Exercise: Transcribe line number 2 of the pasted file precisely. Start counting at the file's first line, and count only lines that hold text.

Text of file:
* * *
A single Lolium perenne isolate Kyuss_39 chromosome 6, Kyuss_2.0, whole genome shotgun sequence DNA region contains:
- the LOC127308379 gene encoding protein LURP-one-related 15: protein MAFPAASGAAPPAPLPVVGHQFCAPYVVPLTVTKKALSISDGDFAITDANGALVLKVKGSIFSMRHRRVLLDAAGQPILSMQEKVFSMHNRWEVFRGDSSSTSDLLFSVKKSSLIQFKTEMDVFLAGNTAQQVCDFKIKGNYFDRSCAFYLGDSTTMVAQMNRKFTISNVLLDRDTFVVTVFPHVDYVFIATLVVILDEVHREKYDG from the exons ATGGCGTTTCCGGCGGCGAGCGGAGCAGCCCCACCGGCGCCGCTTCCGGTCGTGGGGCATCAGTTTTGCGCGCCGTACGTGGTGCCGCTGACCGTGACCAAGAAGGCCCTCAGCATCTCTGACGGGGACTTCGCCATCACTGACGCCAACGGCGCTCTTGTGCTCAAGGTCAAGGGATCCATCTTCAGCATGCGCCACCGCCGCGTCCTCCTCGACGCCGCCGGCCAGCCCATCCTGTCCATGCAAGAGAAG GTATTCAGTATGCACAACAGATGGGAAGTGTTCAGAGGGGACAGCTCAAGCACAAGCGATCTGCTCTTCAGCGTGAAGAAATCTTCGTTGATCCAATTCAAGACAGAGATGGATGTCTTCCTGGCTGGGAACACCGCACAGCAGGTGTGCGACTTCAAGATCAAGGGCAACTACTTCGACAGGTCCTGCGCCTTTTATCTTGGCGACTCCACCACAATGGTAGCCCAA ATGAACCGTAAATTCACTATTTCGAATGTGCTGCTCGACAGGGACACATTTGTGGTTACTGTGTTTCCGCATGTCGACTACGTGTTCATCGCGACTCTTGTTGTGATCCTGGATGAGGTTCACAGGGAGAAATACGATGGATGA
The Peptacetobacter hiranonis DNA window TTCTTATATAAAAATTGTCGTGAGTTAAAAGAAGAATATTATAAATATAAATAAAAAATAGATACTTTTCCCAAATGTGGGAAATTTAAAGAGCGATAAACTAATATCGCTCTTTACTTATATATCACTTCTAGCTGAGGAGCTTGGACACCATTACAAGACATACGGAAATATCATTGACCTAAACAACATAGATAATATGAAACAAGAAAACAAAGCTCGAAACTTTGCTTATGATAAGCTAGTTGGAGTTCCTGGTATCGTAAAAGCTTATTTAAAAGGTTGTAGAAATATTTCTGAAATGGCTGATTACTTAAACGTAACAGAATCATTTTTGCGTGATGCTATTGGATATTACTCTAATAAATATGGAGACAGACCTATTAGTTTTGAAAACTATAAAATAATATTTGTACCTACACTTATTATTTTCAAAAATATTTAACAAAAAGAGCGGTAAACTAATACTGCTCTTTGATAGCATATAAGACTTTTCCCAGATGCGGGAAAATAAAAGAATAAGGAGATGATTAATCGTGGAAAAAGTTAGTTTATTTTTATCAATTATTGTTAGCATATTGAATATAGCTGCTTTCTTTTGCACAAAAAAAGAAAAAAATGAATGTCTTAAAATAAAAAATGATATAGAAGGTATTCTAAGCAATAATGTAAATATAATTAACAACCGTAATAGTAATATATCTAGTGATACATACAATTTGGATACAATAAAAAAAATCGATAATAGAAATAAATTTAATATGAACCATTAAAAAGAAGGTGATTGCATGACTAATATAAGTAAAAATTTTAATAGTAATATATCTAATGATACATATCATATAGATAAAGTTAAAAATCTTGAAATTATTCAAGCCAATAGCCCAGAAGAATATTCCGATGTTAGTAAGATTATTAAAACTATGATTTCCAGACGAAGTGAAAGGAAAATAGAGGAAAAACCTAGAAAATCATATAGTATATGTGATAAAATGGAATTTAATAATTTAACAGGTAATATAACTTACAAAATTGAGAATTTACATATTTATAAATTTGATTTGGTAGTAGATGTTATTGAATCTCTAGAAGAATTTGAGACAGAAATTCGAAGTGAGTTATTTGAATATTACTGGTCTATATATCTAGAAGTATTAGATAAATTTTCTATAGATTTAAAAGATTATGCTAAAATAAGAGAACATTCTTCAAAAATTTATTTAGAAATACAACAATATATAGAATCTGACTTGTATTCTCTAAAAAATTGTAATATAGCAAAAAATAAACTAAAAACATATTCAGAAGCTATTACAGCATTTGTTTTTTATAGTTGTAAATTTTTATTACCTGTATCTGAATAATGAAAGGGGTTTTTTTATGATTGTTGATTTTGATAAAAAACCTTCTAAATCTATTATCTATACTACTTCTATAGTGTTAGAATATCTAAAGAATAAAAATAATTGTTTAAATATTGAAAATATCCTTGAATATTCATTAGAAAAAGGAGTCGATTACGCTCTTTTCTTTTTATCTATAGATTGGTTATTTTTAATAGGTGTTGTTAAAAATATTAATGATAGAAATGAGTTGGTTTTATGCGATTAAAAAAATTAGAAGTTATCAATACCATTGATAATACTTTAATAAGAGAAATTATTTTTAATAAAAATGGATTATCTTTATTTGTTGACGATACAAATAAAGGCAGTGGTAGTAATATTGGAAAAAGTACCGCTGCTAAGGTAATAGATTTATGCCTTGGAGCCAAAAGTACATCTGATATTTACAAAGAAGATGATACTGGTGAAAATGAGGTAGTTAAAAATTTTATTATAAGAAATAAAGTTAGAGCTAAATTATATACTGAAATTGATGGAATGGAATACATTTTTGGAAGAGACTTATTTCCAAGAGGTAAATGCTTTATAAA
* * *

- the LOC127308379 gene encoding protein LURP-one-related 15: protein MAFPAASGAAPPAPLPVVGHQFCAPYVVPLTVTKKALSISDGDFAITDANGALVLKVKGSIFSMRHRRVLLDAAGQPILSMQEKVFSMHNRWEVFRGDSSSTSDLLFSVKKSSLIQFKTEMDVFLAGNTAQQVCDFKIKGNYFDRSCAFYLGDSTTMVAQMNRKFTISNVLLDRDTFVVTVFPHVDYVFIATLVVILDEVHREKYDG from the exons ATGGCGTTTCCGGCGGCGAGCGGAGCAGCCCCACCGGCGCCGCTTCCGGTCGTGGGGCATCAGTTTTGCGCGCCGTACGTGGTGCCGCTGACCGTGACCAAGAAGGCCCTCAGCATCTCTGACGGGGACTTCGCCATCACTGACGCCAACGGCGCTCTTGTGCTCAAGGTCAAGGGATCCATCTTCAGCATGCGCCACCGCCGCGTCCTCCTCGACGCCGCCGGCCAGCCCATCCTGTCCATGCAAGAGAAG GTATTCAGTATGCACAACAGATGGGAAGTGTTCAGAGGGGACAGCTCAAGCACAAGCGATCTGCTCTTCAGCGTGAAGAAATCTTCGTTGATCCAATTCAAGACAGAGATGGATGTCTTCCTGGCTGGGAACACCGCACAGCAGGTGTGCGACTTCAAGATCAAGGGCAACTACTTCGACAGGTCCTGCGCCTTTTATCTTGGCGACTCCACCACAATGGTAGCCCAA ATGAACCGTAAATTCACTATTTCGAATGTGCTGCTCGACAGGGACACATTTGTGGTTACTGTGTTTCCGCATGTCGACTACGTGTTCATCGCGACTCTTGTTGTGATCCTGGATGAGGTTCACAGGGAGAAATACGATGGATGA